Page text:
The shipping industry’s most-watched measure of rates for hauling commodities plunged to a fresh record amid a persisting glut of ships and speculation weakening Chinese steel output could translate into declining imports of iron ore to make the alloy.
The Baltic Dry Index fell 4.7% to 484 points, the lowest in Baltic Exchange data starting in January 1985. Rates for three of the four ship types tracked by the exchange retreated. China, which makes about half the world’s steel, is on track for the biggest drop in output for more than two decades, according to data compiled by Bloomberg Intelligence.
Owners are reeling as China’s combined seaborne imports of iron ore and coal — commodities that helped fuel a manufacturing boom — record the first annual declines in at least a decade. While demand next year may be a little better, slower-than-anticipated growth in 2015 has led to almost perpetual disappointment for rates, after analysts’ predictions at the end of 2014 for a rebound proved wrong.
“It doesn’t help that Chinese steel production is about to see the most dramatic decline to the lowest in 20 years,” said Herman Hildan, a shipping-equity analyst at Clarksons Platou Securities in Oslo. “Demand growth is collapsing.”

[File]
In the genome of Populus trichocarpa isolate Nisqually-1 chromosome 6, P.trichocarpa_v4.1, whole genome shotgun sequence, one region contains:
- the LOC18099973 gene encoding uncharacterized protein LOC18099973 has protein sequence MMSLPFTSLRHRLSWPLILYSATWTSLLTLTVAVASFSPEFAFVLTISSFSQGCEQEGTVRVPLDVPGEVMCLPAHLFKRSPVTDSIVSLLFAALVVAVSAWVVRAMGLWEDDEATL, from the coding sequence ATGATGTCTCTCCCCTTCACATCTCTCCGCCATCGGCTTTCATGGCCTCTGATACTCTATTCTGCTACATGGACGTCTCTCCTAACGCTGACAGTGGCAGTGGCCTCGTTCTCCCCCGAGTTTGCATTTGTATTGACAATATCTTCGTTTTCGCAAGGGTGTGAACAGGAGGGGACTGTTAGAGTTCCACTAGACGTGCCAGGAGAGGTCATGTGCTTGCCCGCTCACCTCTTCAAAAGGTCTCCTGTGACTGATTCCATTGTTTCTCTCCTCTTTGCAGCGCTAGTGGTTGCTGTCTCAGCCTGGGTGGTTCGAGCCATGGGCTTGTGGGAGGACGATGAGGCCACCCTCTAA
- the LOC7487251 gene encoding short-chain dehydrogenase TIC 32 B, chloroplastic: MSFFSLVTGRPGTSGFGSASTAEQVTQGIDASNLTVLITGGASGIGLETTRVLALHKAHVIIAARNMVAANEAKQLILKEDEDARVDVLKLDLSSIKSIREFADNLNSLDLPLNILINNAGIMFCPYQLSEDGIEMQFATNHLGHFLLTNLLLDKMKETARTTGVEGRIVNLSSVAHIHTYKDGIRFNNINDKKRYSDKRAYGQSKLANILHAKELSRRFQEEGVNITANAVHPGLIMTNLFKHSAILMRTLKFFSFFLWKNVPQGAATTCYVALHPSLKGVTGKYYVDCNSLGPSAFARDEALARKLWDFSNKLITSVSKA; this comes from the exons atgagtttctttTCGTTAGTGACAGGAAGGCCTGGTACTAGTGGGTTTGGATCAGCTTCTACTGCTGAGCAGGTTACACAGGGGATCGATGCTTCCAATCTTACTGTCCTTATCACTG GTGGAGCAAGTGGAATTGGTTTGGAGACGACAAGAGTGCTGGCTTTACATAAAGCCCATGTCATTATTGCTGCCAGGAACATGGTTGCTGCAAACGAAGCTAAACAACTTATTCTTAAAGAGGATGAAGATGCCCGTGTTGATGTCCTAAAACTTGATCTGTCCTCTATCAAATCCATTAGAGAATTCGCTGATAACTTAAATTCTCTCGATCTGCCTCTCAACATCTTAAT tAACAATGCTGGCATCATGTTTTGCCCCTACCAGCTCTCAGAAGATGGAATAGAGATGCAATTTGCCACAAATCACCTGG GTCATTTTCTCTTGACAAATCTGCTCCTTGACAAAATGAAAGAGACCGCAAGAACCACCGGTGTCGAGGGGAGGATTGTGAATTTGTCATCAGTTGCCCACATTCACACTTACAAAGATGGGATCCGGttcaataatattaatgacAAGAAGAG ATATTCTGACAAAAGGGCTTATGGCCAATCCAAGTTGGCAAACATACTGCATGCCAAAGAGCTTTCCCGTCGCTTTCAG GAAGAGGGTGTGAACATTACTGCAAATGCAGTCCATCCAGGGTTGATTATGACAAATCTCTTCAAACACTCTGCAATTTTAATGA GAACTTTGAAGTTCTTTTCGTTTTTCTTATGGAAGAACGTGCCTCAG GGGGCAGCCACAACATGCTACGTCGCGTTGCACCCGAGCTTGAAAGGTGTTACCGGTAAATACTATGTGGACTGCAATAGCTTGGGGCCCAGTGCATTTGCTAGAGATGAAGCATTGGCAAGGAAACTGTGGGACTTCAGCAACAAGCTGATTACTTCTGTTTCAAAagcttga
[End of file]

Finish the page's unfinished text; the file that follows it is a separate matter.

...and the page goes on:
Rates for Capesize ships fell by between 13% and 15%, the Baltic Exchange’s figures showed. The ships are so-called because they can’t get through the locks of the Panama Canal and must instead sail through around South Africa or South America.
Smaller Panamaxes, which can navigate the waterway, advanced 0.3% to $3,285 a day. The two other vessel types that the Baltic Exchange monitors both declined.
Owners are contending with a fleet whose capacity more than doubled over the past decade. At the end of last year, shipping analysts forecast rates for Capesize-class vessels would jump by about a third in 2015. By the start of this month, they were expecting a decline of about that magnitude.